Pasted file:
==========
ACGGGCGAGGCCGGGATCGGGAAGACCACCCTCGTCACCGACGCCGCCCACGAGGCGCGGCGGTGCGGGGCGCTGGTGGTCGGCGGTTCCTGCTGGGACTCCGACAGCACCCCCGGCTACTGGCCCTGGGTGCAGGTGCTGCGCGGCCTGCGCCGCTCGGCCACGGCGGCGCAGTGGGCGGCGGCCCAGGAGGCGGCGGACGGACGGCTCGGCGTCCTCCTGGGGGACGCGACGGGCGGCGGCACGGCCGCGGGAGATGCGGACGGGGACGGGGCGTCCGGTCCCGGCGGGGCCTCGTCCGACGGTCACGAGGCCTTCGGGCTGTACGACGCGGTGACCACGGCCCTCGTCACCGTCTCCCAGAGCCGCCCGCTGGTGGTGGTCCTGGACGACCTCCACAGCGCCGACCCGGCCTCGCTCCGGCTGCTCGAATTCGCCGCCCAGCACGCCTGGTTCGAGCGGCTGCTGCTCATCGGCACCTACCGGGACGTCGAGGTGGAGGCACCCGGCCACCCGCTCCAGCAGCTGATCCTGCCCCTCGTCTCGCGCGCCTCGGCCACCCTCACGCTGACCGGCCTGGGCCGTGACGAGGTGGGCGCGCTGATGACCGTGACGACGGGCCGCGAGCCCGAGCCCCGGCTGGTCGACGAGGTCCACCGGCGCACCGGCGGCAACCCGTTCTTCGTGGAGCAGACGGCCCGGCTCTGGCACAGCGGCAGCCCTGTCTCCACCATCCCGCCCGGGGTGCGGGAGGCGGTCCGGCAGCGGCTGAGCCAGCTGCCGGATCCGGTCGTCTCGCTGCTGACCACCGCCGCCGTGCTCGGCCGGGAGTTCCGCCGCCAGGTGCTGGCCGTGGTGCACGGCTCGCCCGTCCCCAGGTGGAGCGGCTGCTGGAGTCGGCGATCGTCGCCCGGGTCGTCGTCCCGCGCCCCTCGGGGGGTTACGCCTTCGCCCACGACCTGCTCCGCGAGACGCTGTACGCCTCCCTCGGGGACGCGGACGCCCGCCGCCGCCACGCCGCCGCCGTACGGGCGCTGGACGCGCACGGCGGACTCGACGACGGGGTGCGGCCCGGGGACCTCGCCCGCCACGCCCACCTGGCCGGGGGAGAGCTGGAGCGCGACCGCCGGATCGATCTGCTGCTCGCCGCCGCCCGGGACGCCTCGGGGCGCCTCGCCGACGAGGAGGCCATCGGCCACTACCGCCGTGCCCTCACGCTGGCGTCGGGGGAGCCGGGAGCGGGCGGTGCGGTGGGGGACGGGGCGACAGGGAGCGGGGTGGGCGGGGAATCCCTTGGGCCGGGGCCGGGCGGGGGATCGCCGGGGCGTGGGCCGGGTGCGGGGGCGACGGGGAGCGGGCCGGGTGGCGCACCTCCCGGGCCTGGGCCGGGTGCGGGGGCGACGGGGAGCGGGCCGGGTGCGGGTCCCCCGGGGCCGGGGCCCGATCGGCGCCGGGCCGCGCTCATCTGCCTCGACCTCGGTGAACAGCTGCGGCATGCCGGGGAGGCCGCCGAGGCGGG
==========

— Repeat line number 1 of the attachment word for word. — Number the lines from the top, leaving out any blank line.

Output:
ACGGGCGAGGCCGGGATCGGGAAGACCACCCTCGTCACCGACGCCGCCCACGAGGCGCGGCGGTGCGGGGCGCTGGTGGTCGGCGGTTCCTGCTGGGACTCCGACAGCACCCCCGGCTACTGGCCCTGGGTGCAGGTGCTGCGCGGCCTGCGCCGCTCGGCCACGGCGGCGCAGTGGGCGGCGGCCCAGGAGGCGGCGGACGGACGGCTCGGCGTCCTCCTGGGGGACGCGACGGGCGGCGGCACGGCCGCGGGAGATGCGGACGGGGACGGGGCGTCCGGTCCCGGCGGGGCCTCGTCCGACGGTCACGAGGCCTTCGGGCTGTACGACGCGGTGACCACGGCCCTCGTCACCGTCTCCCAGAGCCGCCCGCTGGTGGTGGTCCTGGACGACCTCCACAGCGCCGACCCGGCCTCGCTCCGGCTGCTCGAATTCGCCGCCCAGCACGCCTGGTTCGAGCGGCTGCTGCTCATCGGCACCTACCGGGACGTCGAGGTGGAGGCACCCGGCCACCCGCTCCAGCAGCTGATCCTGCCCCTCGTCTCGCGCGCCTCGGCCACCCTCACGCTGACCGGCCTGGGCCGTGACGAGGTGGGCGCGCTGATGACCGTGACGACGGGCCGCGAGCCCGAGCCCCGGCTGGTCGACGAGGTCCACCGGCGCACCGGCGGCAACCCGTTCTTCGTGGAGCAGACGGCCCGGCTCTGGCACAGCGGCAGCCCTGTCTCCACCATCCCGCCCGGGGTGCGGGAGGCGGTCCGGCAGCGGCTGAGCCAGCTGCCGGATCCGGTCGTCTCGCTGCTGACCACCGCCGCCGTGCTCGGCCGGGAGTTCCGCCGCCAGGTGCTGGCCGTGGTGCACGGCTCGCCCGTCCCCAGGTGGAGCGGCTGCTGGAGTCGGCGATCGTCGCCCGGGTCGTCGTCCCGCGCCCCTCGGGGGGTTACGCCTTCGCCCACGACCTGCTCCGCGAGACGCTGTACGCCTCCCTCGGGGACGCGGACGCCCGCCGCCGCCACGCCGCCGCCGTACGGGCGCTGGACGCGCACGGCGGACTCGACGACGGGGTGCGGCCCGGGGACCTCGCCCGCCACGCCCACCTGGCCGGGGGAGAGCTGGAGCGCGACCGCCGGATCGATCTGCTGCTCGCCGCCGCCCGGGACGCCTCGGGGCGCCTCGCCGACGAGGAGGCCATCGGCCACTACCGCCGTGCCCTCACGCTGGCGTCGGGGGAGCCGGGAGCGGGCGGTGCGGTGGGGGACGGGGCGACAGGGAGCGGGGTGGGCGGGGAATCCCTTGGGCCGGGGCCGGGCGGGGGATCGCCGGGGCGTGGGCCGGGTGCGGGGGCGACGGGGAGCGGGCCGGGTGGCGCACCTCCCGGGCCTGGGCCGGGTGCGGGGGCGACGGGGAGCGGGCCGGGTGCGGGTCCCCCGGGGCCGGGGCCCGATCGGCGCCGGGCCGCGCTCATCTGCCTCGACCTCGGTGAACAGCTGCGGCATGCCGGGGAGGCCGCCGAGGCGGG